• 9 February 2023 6:09

INTERVIEW WITH MICHELLE SEGRE

Italiano (Italian)

*Featured photo: “Eight Body Chorus”, 2021, Yarns, wire, metal, acrylic polymer, paper-mache, plaster, beeswax, dried mushrooms, 144 x 166 x 54 inches, Photo by Mario Gallucci. Courtesy of the artist and lumber room

Michelle Segre, a sculptor originally from Tel Aviv, lives and works in New York, where she graduated from the Cooper Union School of Art in 1987. Her works are included in important museum collections such as MOMA, the New Museum in NY, the Tang Teaching Museum in Sarasota Springs and the Colorado University Art Museum, Boulder, Colorado.

Segre’s sculptures combine simple materials such as metal, papier-mâché, plasticine, plaster and perishable materials such as beeswax, bread and mushrooms, with coloured yarns woven and worked upon into bizarre, visionary and mysterious works that hint at the relationship between nature and the cosmos. The artwork is conceived as an instrument capable of conveying and connecting invisible and immanent energies because, as the artist states: “(…) Art has the power to heal, to challenge, to connect one with something transcendent as well as something entirely ordinary”.

http://michellesegre.com/

“Porous, Porous”, 2014, 109 x 50.5 x 22 inches, bread, metal, foam, wire, wood, plaster, modeling clay, yarn, thread, plastic lace, plastic bag, paint, photo by Mario Gallucci. Courtesy of the artist and lumber room

How did you approach art and what was the path that contributed to your artistic formation? Where did your interest in textile sculpture come from?

 

I grew up in New York City, in a household of artists— my father was a painter and my mother was for many years a needlepoint designer, then a textile print designer.  I was interested in art from an early age, particularly painting. I started out as a painter and some years out of art school began to work with collaged materials which eventually made their way to the floor as sculptures. At the time (early 90’s), it seemed like sculpture was still an unexplored frontier in comparison to painting— in particular, I was drawn to its invasive qualities, the way it could take over physical space, not just be quietly contained on a wall.  And materially, the possibilities seemed endless, especially if one was exploring alternatives to high-cost fabrication.  My earliest pieces were made from dirt, clay, moss, cat litter, even potatoes; I experimented with mold that I grew in a bucket using marshmallows as a “starter”…all pretty gnarly stuff. Eventually I began working with beeswax, papier-maché, and plaster.  Around 2009, I started working with more linear elements like wire, thread and yarn, as a way to achieve scale with minimal means.  It excited me to discover that a piece of string stretched between two points could be more expansive than an object with bulk and mass. As a maker of objects that accumulate in the studio over time, filling up every available square foot of storage, this was a bit of an epiphany both practically and conceptually.  The interest in line expressed in materials like yarn and thread also opened up the door to the use of textiles, and I found myself increasingly drawn to the softness of these materials, their ability to fold up into a fraction of their size and their ability to activate and energize negative space.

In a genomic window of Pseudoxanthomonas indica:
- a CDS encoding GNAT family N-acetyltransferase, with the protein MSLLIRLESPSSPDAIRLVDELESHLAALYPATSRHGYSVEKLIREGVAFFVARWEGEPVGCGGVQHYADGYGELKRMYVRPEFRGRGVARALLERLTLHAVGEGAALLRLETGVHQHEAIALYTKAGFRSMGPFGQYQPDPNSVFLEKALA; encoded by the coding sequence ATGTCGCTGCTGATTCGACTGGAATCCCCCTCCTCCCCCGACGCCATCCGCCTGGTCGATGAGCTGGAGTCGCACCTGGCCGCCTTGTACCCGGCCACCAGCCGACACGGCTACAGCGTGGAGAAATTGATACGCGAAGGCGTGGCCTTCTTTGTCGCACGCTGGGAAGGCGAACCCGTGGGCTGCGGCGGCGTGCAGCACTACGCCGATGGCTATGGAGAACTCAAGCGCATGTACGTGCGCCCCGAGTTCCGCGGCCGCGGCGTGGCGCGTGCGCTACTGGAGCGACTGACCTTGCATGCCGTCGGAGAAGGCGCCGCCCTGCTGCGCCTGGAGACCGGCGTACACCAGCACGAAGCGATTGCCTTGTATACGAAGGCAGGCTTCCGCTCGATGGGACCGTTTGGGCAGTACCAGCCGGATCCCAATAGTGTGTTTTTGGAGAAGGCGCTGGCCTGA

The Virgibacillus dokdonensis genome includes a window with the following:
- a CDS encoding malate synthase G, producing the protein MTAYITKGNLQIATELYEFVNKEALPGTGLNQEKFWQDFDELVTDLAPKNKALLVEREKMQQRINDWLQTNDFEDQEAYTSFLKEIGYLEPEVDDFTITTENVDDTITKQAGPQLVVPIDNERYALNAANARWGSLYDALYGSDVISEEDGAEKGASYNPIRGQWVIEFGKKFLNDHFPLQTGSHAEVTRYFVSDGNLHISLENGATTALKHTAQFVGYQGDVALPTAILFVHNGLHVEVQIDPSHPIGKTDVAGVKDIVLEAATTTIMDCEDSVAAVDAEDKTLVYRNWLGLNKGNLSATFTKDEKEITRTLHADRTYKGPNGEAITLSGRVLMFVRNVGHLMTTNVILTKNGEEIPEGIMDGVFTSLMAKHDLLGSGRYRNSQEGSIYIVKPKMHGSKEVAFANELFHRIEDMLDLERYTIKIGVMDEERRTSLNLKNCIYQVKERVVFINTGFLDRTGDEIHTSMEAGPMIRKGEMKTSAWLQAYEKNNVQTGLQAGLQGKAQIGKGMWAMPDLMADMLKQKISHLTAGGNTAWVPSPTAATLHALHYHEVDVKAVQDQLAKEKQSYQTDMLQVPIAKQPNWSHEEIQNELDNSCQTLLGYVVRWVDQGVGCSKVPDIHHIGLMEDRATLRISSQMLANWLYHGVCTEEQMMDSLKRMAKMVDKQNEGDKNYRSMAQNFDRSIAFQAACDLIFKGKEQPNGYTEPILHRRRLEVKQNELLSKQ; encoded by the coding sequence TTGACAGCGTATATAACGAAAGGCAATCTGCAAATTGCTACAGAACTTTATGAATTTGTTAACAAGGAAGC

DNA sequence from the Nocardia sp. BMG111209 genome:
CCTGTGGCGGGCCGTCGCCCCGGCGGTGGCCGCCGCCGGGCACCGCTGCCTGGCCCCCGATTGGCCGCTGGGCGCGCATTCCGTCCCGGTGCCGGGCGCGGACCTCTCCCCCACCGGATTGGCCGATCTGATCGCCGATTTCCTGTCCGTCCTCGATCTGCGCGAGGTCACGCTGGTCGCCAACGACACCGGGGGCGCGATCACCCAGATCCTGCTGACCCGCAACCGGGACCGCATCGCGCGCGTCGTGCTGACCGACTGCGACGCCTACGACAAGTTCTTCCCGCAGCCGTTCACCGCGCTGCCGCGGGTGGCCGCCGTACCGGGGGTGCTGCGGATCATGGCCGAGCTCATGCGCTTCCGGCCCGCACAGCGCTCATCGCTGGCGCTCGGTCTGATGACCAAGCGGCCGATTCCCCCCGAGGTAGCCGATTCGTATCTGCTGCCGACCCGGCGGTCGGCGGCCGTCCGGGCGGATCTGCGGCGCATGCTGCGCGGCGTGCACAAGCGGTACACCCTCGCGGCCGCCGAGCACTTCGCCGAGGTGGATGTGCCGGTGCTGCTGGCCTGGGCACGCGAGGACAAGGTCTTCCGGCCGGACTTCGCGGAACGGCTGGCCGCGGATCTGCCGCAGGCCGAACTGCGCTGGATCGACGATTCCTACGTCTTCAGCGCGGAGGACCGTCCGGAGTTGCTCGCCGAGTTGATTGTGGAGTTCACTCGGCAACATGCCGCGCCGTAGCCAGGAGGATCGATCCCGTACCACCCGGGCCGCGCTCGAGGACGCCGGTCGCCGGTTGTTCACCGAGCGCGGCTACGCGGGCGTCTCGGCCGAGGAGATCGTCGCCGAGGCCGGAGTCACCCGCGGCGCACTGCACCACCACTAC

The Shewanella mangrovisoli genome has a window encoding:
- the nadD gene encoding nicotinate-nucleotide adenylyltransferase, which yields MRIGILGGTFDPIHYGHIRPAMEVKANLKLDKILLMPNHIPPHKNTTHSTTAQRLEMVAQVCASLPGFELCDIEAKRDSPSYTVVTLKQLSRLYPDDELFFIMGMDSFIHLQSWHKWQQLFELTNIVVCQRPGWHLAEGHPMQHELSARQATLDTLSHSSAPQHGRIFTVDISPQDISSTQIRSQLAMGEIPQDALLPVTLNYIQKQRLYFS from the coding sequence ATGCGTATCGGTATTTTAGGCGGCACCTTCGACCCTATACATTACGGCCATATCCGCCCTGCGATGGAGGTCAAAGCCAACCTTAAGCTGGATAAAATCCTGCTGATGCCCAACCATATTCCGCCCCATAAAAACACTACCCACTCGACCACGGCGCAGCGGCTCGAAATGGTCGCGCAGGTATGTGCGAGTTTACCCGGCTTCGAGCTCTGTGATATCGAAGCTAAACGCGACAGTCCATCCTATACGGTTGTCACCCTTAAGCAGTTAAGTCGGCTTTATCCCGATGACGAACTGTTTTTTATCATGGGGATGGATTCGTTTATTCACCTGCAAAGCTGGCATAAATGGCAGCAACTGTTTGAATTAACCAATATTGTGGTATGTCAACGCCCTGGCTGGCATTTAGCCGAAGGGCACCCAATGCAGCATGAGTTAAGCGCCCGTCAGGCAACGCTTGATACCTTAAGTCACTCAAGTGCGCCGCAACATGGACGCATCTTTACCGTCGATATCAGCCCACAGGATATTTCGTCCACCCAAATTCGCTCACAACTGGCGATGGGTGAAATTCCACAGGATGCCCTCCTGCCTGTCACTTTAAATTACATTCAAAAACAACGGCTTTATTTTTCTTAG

“Porous, Porous”, 2014, 109 x 50.5 x 22 inches, bread, metal, foam, wire, wood, plaster, modeling clay, yarn, thread, plastic lace, plastic bag, paint, photo by Mario Gallucci. Courtesy of the artist and lumber room

The use of vibrant and energetic colors is a constant in your work. What is their role and meaning?

Color to me has a quality like electricity.  In the same way that the lines of yarn can be felt like electrical currents in space, so the colors of individual yarns represent different levels of energy, waves that collide and bounce off each other.  The color becomes a thing, a physical entity with a temperature.  Color also has a strong emotional content for me, so I will use color to evoke a specific feeling, like rage (as in Red Sun).

“Red Sun”, 2021, canvas, acrylic polymer, acrylic ink, yarn, thread, wire, lotus root, 125 x 125 x 9 inches, Photo by Mario Gallucci. Courtesy of the artist and lumber room

In your textile (or fiber) sculptures there is a constant presence of empty spaces, openings that connect us to the idea of lightness, of something ephemeral and spiritual: do you find yourself in this reading? If not, what is their meaning?

If you can imagine space as a kind of invisible fiber all around us, infinite slices of space that fan out from every direction and standpoint, then an empty space, or “hole” in the sculpture suggests a portal in the fabric of that space. A hole becomes an opening for the viewer to enter the work, to pass through it.  I do feel this is a spiritual kind of experience…a way for the piece to transmit its force to the viewer.

“Star Zero”, 2020, yarn, metal, plastic-coated wire, thread, bread balls, plaster, acrylic, resin, lotus root, mylar, 132 x 64 x 8 inches, photo by Adam Reich. Courtesy of the artist and Derek Eller Gallery

Tell us how the idea for Eight Body Chorus, one of your most recent works came about.